You are here

Relationship of Measures of Sleep Quantity and Quality with Performance Variables in NCAA Division I Female Soccer Players

Title: Relationship of Measures of Sleep Quantity and Quality with Performance Variables in NCAA Division I Female Soccer Players.
Name(s): Abegg, Marisa R., author
Panton, Lynn B., professor directing thesis
Kasper, Mark J., committee member
Ormsbee, Michael J., committee member
Tenenbaum, Gershon, committee member
Florida State University, degree granting institution
College of Human Sciences, degree granting college
Department of Nutrition, Food, and Exercise Science, degree granting department
Type of Resource: text
Genre: Text
Issuance: monographic
Date Issued: 2015
Publisher: Florida State University
Place of Publication: Tallahassee, Florida
Physical Form: computer
online resource
Extent: 1 online resource (57 pages)
Language(s): English
Abstract/Description: BACKGROUND: The growth in popularity of women's soccer has led to an increased interest in the physical, physiological, and technical demands for these athletes. To meet these demands, optimal preparation and recovery are necessary. One growing area of interest in athletic performance is the role that sleep may have in preparation and recovery. However, details about sport-specific benefits of sleep are limited, particularly in female collegiate athletes. Athletes in the collegiate setting may suffer from lack of sleep due to the stresses of academics and athletics. Moreover, measurement of sleep in elite college soccer players using actigraphy does not exist in the literature. PURPOSE: To evaluate the relationship between sleep quantity and quality and soccer-specific performance variables in an elite group of female soccer players. METHODS: Eight NCAA college-aged competitive Division I women's soccer players (18-23 yrs) participated in the study. Global Positioning Systems (GPS), heart rate monitoring and video analysis technologies were used during matches along with 24-hour actigraphy through the season. Actigraphy was also used to measure sleep quantity and quality. Data were collected for all 26 matches but only four competitive matches were included in the analysis as they met the following requirements: an evening match beginning at 1900 EST, time zones were not traveled across, goal differential was no more than two points (indicating a high level of competition) and for players' data to be included they must have played at least 45 minutes of the 90-minute match. The night prior to the match was included for the data analyses of sleep quantity and quality. A multivariate analysis of variance (MANOVA) was utilized to determine whether the vectors of the means in groups of variables were significant. Paired t-tests were used to analyze if differences in variables of performance existed after the "best" and "worst" nights of sleep for quantity and quality. Significance was set at p[less than]0.05. RESULTS: Mean sleep quantity and quality for the "best" (575.0 ± 38.4 minutes, 91.9 ± 2.6% of time in bed spent sleeping) and "worst" (416 ± 57.6 minutes, 76.2 ± 12.1% of time in bed spent sleeping) nights were significantly different. The MANOVAs were not significantly different for the physiological and physical variables for quantity and quality of sleep. No differences in performance variables were observed after "best" and "worst" quantity sleep matches. However, differences existed between "best" and "worst" quality of sleep. Percent time spent exercising above 85% of the maximal heart rate (HRmax) was significantly lower after the "best" night of sleep (30.2 ± 13.5 vs. 47.9 ± 24.3%). Heart rate exertion was higher after the "best" night of sleep (518.5 ± 193.1 vs. 387.6 ± 148.9 AU) meaning the athletes were exercising at higher heart rates throughout the match without spending as much time in the anaerobic zone ([greater than]85%HRmax). High metabolic load distance (distance running at speeds greater than 19 km/hr and distance accelerating or decelerating quickly ([greater than]2 m/s^2) was lower after the "best" quality night (11.8 ± 3.6 vs. 16.3 ± 6.0 yds/min) and the number of decelerations was higher after the "best" quality night (69.7 ± 28.1 vs. 50.6 ± 25.9) indicating less stress on the body. CONCLUSION: Quality of sleep is important for reducing the time spent exercising in the anaerobic zone ([greater than]85% HRmax). However the time spent exercising at high heart rates below the ventilatory threshold may be increased after a night of better sleep quality, indicating an increased aerobic capacity during a competitive women's soccer match.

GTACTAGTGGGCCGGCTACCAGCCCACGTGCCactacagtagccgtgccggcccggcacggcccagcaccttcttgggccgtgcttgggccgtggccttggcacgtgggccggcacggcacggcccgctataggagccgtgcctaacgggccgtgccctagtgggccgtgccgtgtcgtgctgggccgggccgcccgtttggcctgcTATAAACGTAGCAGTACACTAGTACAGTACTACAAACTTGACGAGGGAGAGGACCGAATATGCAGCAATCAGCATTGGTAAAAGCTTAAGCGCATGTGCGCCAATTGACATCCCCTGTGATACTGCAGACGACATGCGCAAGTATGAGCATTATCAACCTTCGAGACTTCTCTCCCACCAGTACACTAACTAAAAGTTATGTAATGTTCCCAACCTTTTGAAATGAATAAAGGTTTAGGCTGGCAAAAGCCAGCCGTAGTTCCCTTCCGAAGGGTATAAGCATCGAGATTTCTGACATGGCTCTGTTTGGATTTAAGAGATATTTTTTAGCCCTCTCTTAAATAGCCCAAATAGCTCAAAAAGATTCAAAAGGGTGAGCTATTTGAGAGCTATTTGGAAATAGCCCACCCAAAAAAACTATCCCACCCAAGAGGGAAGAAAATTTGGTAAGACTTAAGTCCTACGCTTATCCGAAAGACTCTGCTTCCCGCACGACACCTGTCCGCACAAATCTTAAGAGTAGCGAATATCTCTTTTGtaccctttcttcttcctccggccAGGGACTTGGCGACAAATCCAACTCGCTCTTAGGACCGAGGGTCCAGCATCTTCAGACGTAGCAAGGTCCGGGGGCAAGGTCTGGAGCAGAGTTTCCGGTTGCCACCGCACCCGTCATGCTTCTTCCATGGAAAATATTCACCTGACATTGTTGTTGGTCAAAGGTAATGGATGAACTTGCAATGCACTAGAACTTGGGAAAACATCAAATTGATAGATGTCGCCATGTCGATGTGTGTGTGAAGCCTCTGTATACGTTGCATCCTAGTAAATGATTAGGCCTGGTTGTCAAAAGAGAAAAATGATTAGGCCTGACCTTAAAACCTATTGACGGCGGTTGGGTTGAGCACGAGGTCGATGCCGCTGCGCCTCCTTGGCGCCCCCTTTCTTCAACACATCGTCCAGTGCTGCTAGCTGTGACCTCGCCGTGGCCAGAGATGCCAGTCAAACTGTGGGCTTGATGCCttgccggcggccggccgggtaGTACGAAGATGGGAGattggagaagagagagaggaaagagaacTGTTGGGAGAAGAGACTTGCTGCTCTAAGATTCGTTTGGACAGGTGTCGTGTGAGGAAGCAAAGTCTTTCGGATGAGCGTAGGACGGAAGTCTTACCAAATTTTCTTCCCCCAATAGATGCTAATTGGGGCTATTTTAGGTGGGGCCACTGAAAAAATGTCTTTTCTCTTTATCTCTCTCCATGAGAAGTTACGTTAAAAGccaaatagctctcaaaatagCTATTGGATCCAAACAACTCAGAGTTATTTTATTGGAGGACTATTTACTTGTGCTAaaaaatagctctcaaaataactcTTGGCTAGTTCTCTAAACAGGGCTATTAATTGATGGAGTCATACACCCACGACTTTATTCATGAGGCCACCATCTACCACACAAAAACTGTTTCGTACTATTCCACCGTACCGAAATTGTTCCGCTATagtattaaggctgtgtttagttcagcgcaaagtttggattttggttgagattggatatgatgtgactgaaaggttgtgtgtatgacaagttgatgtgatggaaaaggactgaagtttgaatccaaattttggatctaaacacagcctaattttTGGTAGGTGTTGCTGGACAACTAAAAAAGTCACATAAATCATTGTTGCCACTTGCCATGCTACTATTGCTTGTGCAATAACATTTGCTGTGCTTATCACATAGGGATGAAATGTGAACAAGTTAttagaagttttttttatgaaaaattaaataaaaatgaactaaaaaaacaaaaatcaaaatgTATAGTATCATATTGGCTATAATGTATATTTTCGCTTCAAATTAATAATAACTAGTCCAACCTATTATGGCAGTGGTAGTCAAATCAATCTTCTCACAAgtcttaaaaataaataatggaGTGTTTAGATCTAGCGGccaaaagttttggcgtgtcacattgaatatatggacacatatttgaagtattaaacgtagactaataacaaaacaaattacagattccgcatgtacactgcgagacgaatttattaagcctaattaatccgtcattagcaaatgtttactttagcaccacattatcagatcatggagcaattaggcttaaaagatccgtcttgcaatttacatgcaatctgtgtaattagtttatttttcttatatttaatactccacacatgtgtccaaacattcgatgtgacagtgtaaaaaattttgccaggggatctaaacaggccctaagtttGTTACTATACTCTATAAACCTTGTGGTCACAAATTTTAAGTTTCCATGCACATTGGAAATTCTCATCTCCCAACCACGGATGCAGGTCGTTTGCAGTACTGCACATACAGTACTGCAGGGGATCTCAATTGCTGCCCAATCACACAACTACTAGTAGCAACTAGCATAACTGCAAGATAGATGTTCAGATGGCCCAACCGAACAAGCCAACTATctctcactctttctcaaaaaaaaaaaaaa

Identifier: FSU_2015fall_Abegg_fsu_0071N_12918 (IID)
Submitted Note: A Thesis submitted to the Department of Nutrition, Food and Exercise Sciences in partial fulfillment of the Master of Science.
Degree Awarded: Fall Semester 2015.
Date of Defense: October 21, 2015.
Keywords: Performance, Sleep, Soccer
Bibliography Note: Includes bibliographical references.
Advisory Committee: Lynn Panton, Professor Directing Thesis; Mark Kasper, Committee Member; Michael Ormsbee, Committee Member; Gershon Tenenbaum, Committee Member.
Subject(s): Physiology
Persistent Link to This Record:
Owner Institution: FSU

Choose the citation style.
Abegg, M. R. (2015). Relationship of Measures of Sleep Quantity and Quality with Performance Variables in NCAA Division I Female Soccer Players. Retrieved from